April marks the arrival of what golf fans know as “A Tradition Unlike Any Other,” the phrase the legendary Jim Nantz has used to describe the annual spectacle known as The Masters.
It’s been close to a century since Augusta National Golf Club officially opened for business in 1932, and two years later, the first iteration of the tournament that would eventually become one of golf’s four majors (along with the U.S. Open, British Open, and PGA Championship) was played on that hallowed ground.
The golfers who are invited to The Masters belong to the elite group of individuals that will get the chance to play at Augusta National, which sees upwards of two million people apply for the chance to be a part of the gallery that’s allowed to roam the exclusive country club on a yearly basis.
The course itself is a stunningly gorgeous tract carved out in the Georgia countryside that boasts a number of features with the potential to ruin a player’s round, including its signature pine straw, impeccably manicured bunkers, and the creek that runs in front of the green at the 12th hole.
Those obstacles (and other challenges) have spoiled plenty of otherwise good walks over the years, but there are also plenty of people who’ve been able to deftly navigate the links over the course of the tournament—including those who can say they’ve mastered The Masters unlike anyone else.
These are the lowest scores ever recorded at The Masters
When the inaugural edition of the now-iconic tournament was held in 1934, Horton Smith walked away as its first champion thanks to the -4 he posted over the course of the first four rounds.
It took close to two decades for someone to finish with a double-digit score under par, which is what Ben Hogan was able to do when he secured his second green jacket in the span of three years after finishing at -14.
In 1965, Jack Nicklaus saw and raised The Hawk by earning his second win at The Masters with a 17-under performance that made The Golden Bear the new man to beat.
Raymond Floyd was able to tie that mark during his victory at Augusta in 1976, but no one was able to surpass it until Tiger Woods announced his grand arrival in 1997 with the -18 that capped off a truly dominant performance that saw him beat runner-up Tom Kite by a whopping 12 strokes.
However, no one has been able to bring Augusta to its knees quite like Dustin Johnson, who holds the record for the best cumulative score at The Masters thanks to the four stellar rounds that culminated in the -20 that allowed him to win at Augusta for the first time in 2020.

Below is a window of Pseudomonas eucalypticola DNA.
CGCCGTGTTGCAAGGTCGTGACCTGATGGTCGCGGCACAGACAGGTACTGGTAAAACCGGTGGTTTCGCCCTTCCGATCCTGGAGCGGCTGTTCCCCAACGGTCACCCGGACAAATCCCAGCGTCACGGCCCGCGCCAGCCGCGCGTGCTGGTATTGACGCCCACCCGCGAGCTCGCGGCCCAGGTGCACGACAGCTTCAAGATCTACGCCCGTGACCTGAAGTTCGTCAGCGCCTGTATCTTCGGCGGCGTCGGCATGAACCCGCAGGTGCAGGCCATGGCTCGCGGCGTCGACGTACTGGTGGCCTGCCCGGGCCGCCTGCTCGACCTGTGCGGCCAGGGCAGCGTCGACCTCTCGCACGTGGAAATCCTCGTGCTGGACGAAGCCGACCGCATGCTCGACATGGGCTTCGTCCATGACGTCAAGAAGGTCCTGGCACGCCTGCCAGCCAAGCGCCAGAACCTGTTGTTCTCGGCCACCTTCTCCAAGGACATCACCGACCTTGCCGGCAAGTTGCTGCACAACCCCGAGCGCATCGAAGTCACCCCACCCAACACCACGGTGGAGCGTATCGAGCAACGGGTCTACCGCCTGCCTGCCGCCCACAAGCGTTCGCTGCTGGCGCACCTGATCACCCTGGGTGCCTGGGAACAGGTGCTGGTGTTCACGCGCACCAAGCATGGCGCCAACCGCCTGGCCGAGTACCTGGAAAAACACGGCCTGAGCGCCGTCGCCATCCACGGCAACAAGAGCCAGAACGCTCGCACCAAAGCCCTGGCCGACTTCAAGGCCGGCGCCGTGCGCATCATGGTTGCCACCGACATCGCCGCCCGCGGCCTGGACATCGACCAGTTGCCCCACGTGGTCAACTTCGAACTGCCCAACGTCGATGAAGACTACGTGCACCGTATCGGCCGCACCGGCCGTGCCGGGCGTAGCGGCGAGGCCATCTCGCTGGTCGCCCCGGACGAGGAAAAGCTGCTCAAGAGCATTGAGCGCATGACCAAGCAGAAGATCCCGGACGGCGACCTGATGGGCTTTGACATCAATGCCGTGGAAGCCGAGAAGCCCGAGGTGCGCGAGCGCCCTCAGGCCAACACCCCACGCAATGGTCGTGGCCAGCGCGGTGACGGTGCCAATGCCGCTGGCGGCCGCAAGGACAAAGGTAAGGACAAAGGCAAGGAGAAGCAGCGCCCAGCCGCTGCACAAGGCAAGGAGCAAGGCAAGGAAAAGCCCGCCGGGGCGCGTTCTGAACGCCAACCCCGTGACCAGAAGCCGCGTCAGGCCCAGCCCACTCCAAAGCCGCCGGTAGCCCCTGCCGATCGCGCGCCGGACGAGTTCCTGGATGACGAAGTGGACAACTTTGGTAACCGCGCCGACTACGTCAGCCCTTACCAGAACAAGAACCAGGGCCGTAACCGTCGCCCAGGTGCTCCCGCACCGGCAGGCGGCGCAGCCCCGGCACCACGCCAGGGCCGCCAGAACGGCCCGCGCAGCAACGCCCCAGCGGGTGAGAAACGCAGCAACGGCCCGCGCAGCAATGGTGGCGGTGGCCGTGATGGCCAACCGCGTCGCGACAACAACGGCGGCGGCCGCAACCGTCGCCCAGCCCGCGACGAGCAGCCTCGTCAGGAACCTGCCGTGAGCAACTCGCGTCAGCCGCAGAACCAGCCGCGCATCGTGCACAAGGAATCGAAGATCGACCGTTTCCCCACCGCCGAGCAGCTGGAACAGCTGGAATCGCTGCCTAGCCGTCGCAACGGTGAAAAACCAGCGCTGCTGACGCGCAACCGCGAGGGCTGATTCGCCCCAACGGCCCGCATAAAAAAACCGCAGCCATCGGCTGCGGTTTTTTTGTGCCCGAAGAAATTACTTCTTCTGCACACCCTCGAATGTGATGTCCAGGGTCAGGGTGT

While consistent play tends to be one of the biggest factors when it comes to winning this particular event, some golfers have managed to steal the show based on their performance in a single round.
As things currently stand, there are two people who can boast about having the best round in the history of The Masters.
The first is Nick Price, who seemed like he’d be in danger of missing the cut after posting a 79 in his first round in 1986. He was able to bounce back a bit on Friday with the 69 that moved him down to +4, which was enough to earn the right to play the weekend (albeit by a single stroke).
Price bogeyed the first hole on Saturday, but he rebounded by posting a grand total of 10 birdies en route to heading to the clubhouse with a record-low nine-under 63 on his scorecard (he could have shot a 62 if he hadn’t lipped his second-to-last putt on the 18th hole).
Another golfer was able to join his ranks a decade later in the form of Greg Norman, who added to his legacy (one that’s become increasingly tarnished thanks to his involvement with LIV Golf) in 1996.
The Shark kicked off that tournament with a bang by posting nine birdies in a bogey-free opening round where he became the second player to notch a 63 at The Masters.
That stellar showing helped him head into Sunday with a six-shot lead over Nick Faldo, but he choked in historic fashion with the six-over 78 that handed the tournament to the Englishman.
As things currently stand, Price and Norman are tied for the lowest single-round score at The Masters—but there’s always a chance someone else could join their ranks or even outdo them in the future.